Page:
For all that, the message is unmistakeable. Barack Obama will change the trajectory of the US.

I have found it odd to have been pro-BBC, pro-multilateralist Europe, pro-moderate trade unions, a City of London sceptic, pro-public service, pro-fairness and pro-redistribution for more years than I can remember. Now the leader of the world's hegemonic power, in control of its political, intellectual and cultural levers, is making this cluster of views the mainstream. The Labour Party and the wider liberal left are being given permission to be moderately and intelligently social democratic again. It may be a hackneyed phrase - but this really is a seminal moment.

Will Hutton is executive vice-chair of The Work Foundation

Obama's inner circle

Rahm Emanuel: chief of staff An Illinois congressman and the fourth-highest-ranking House Democrat. A centrist renowned for his aggressive manner, he is a former ballet dancer and was a volunteer mechanic in Israel's army during the first Gulf War in 1991. After working for the Clinton White House, he made $18m in two years at an investment bank. He is feared for his tactical prowess on Capitol Hill by Republicans and by Democrats who are not on his list of favourites.

Robert Gibbs: press secretary Gibbs has been with Obama since his 2004 Senate campaign, an affable Southerner with a temper. He was despatched on the trail in 2007 after concerns that Obama's message wasn't getting across; no adviser has spent more time at Obama's side. He made waves in a recent on-camera confrontation with Fox News's arch-conservative commentator Sean Hannity. Obama calls him "the guy I want in the foxhole with me during incoming fire".

Robert Gates The secretary of state for defence may hold on to his position in the short term to provide continuity in Iraq and Afghanistan. He has worked as a CIA chief and president of Texas A&M. He shares Obama's vision for emphasising "smart power" over raw military force, and keeping him on could lend a bipartisan aura.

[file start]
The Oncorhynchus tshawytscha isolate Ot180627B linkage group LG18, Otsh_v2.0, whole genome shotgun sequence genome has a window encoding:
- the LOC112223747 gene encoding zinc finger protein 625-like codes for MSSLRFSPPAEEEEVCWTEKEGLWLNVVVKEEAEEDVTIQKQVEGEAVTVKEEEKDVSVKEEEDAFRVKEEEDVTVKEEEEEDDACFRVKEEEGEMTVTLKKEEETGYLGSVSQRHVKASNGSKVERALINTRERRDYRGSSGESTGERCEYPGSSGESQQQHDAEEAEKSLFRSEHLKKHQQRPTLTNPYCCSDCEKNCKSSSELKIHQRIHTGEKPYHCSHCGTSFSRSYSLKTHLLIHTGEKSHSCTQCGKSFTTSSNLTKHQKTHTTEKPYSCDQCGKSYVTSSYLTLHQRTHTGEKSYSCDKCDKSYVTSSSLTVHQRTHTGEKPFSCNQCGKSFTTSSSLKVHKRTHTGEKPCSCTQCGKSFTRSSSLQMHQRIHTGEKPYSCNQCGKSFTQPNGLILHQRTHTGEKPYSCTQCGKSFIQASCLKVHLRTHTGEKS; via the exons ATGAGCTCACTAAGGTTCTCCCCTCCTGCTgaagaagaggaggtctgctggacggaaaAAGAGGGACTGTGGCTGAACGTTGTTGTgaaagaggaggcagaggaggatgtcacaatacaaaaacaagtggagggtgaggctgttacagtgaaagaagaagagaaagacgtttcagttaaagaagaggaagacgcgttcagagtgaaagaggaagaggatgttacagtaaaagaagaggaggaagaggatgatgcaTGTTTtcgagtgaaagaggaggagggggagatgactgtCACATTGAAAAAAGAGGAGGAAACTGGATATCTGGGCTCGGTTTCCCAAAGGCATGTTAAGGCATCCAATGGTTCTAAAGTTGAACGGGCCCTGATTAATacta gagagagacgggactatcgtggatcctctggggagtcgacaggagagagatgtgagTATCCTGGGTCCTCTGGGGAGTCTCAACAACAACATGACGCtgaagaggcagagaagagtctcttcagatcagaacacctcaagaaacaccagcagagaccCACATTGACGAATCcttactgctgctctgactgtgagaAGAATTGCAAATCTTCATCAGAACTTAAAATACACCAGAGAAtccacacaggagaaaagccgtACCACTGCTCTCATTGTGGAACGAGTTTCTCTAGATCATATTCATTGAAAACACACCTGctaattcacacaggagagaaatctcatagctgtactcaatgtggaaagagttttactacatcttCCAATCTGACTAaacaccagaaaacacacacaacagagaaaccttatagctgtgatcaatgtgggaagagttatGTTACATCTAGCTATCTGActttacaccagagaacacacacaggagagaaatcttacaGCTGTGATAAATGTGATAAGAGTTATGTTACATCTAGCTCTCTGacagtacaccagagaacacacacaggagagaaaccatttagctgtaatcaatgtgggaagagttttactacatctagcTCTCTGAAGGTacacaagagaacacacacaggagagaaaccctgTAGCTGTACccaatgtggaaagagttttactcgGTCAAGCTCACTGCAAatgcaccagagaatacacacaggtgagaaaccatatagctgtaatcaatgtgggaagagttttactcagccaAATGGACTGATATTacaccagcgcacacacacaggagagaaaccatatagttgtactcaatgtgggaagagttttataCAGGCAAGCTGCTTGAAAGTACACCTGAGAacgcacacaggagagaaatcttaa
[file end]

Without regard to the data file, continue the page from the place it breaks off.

Lawrence Summers Tipped for the position of treasury secretary, a post he held under Clinton, Summers is also a former World Bank chief economist and Harvard president. Intellectually, he is hugely respected, but his occasional tactlessness - notably his comments about women's aptitude for science - has earned him detractors.

Tom Daschle Tipped for a cabinet-level post, possibly secretary of state or health policy tsar, Daschle led the Senate for a decade before being voted out in 2004. His early support for Obama lent the candidate credibility, and his legislative know-how will be of use in driving the agenda.

David Axelrod A likely senior White House adviser, Obama's chief campaign strategist began his career as a reporter for the Chicago Tribune. He will be keeping his eye on Obama's 2012 re-election prospects, though probably with less of a hand in policy than Karl Rove had.

Valerie Jarrett A contender for a cabinet post, Jarrett is more likely to become a White House adviser. Co-chair of Obama's transition team, she is a businesswoman and a close friend of Barack and Michelle Obama.

This article first appeared in the 17 November 2008 issue of the New Statesman, Obamania

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We need to talk about the online radicalisation of young, white women